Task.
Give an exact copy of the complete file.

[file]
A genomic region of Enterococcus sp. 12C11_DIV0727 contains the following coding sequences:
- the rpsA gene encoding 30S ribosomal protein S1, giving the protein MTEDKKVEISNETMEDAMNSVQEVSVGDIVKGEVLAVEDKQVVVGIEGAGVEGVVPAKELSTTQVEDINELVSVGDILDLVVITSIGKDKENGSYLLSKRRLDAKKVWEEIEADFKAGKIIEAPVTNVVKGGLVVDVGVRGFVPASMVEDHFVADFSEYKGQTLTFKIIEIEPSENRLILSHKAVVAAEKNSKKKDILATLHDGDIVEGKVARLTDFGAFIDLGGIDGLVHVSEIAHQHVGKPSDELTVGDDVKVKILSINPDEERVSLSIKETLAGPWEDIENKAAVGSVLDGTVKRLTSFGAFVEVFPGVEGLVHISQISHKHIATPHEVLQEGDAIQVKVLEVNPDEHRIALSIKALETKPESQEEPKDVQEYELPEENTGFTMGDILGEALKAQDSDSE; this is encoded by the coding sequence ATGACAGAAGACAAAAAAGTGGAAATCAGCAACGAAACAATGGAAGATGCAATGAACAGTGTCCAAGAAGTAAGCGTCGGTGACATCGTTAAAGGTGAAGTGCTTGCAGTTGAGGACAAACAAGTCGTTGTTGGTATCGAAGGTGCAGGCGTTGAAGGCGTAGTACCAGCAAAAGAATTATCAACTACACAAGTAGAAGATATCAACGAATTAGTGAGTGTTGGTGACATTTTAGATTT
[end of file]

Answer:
A genomic region of Enterococcus sp. 12C11_DIV0727 contains the following coding sequences:
- the rpsA gene encoding 30S ribosomal protein S1, giving the protein MTEDKKVEISNETMEDAMNSVQEVSVGDIVKGEVLAVEDKQVVVGIEGAGVEGVVPAKELSTTQVEDINELVSVGDILDLVVITSIGKDKENGSYLLSKRRLDAKKVWEEIEADFKAGKIIEAPVTNVVKGGLVVDVGVRGFVPASMVEDHFVADFSEYKGQTLTFKIIEIEPSENRLILSHKAVVAAEKNSKKKDILATLHDGDIVEGKVARLTDFGAFIDLGGIDGLVHVSEIAHQHVGKPSDELTVGDDVKVKILSINPDEERVSLSIKETLAGPWEDIENKAAVGSVLDGTVKRLTSFGAFVEVFPGVEGLVHISQISHKHIATPHEVLQEGDAIQVKVLEVNPDEHRIALSIKALETKPESQEEPKDVQEYELPEENTGFTMGDILGEALKAQDSDSE; this is encoded by the coding sequence ATGACAGAAGACAAAAAAGTGGAAATCAGCAACGAAACAATGGAAGATGCAATGAACAGTGTCCAAGAAGTAAGCGTCGGTGACATCGTTAAAGGTGAAGTGCTTGCAGTTGAGGACAAACAAGTCGTTGTTGGTATCGAAGGTGCAGGCGTTGAAGGCGTAGTACCAGCAAAAGAATTATCAACTACACAAGTAGAAGATATCAACGAATTAGTGAGTGTTGGTGACATTTTAGATTT